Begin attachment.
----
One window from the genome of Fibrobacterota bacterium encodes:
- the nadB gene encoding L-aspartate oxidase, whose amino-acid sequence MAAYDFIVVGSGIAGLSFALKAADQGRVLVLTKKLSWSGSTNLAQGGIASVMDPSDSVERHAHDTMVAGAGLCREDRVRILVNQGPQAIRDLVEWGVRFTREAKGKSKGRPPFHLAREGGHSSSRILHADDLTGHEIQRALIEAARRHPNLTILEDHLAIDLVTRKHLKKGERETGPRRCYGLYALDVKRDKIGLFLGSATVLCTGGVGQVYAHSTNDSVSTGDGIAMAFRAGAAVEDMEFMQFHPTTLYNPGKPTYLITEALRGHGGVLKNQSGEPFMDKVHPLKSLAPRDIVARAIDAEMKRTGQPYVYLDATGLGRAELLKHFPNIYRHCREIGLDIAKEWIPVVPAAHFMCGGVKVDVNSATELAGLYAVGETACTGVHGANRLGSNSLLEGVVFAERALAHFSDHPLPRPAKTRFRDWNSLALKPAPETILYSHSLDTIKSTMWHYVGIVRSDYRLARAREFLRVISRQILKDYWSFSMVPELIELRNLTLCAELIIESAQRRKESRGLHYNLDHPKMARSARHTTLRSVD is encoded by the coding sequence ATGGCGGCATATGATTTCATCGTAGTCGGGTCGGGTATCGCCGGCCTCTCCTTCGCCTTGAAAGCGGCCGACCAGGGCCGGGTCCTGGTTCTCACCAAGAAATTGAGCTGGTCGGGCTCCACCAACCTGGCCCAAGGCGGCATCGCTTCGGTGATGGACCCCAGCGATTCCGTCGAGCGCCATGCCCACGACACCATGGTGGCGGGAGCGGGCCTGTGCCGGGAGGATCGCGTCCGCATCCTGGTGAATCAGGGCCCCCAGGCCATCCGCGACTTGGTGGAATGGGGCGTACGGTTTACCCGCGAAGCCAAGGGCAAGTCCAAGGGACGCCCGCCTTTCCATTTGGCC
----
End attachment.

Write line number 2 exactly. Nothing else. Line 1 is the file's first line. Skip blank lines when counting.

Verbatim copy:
- the nadB gene encoding L-aspartate oxidase, whose amino-acid sequence MAAYDFIVVGSGIAGLSFALKAADQGRVLVLTKKLSWSGSTNLAQGGIASVMDPSDSVERHAHDTMVAGAGLCREDRVRILVNQGPQAIRDLVEWGVRFTREAKGKSKGRPPFHLAREGGHSSSRILHADDLTGHEIQRALIEAARRHPNLTILEDHLAIDLVTRKHLKKGERETGPRRCYGLYALDVKRDKIGLFLGSATVLCTGGVGQVYAHSTNDSVSTGDGIAMAFRAGAAVEDMEFMQFHPTTLYNPGKPTYLITEALRGHGGVLKNQSGEPFMDKVHPLKSLAPRDIVARAIDAEMKRTGQPYVYLDATGLGRAELLKHFPNIYRHCREIGLDIAKEWIPVVPAAHFMCGGVKVDVNSATELAGLYAVGETACTGVHGANRLGSNSLLEGVVFAERALAHFSDHPLPRPAKTRFRDWNSLALKPAPETILYSHSLDTIKSTMWHYVGIVRSDYRLARAREFLRVISRQILKDYWSFSMVPELIELRNLTLCAELIIESAQRRKESRGLHYNLDHPKMARSARHTTLRSVD is encoded by the coding sequence ATGGCGGCATATGATTTCATCGTAGTCGGGTCGGGTATCGCCGGCCTCTCCTTCGCCTTGAAAGCGGCCGACCAGGGCCGGGTCCTGGTTCTCACCAAGAAATTGAGCTGGTCGGGCTCCACCAACCTGGCCCAAGGCGGCATCGCTTCGGTGATGGACCCCAGCGATTCCGTCGAGCGCCATGCCCACGACACCATGGTGGCGGGAGCGGGCCTGTGCCGGGAGGATCGCGTCCGCATCCTGGTGAATCAGGGCCCCCAGGCCATCCGCGACTTGGTGGAATGGGGCGTACGGTTTACCCGCGAAGCCAAGGGCAAGTCCAAGGGACGCCCGCCTTTCCATTTGGCC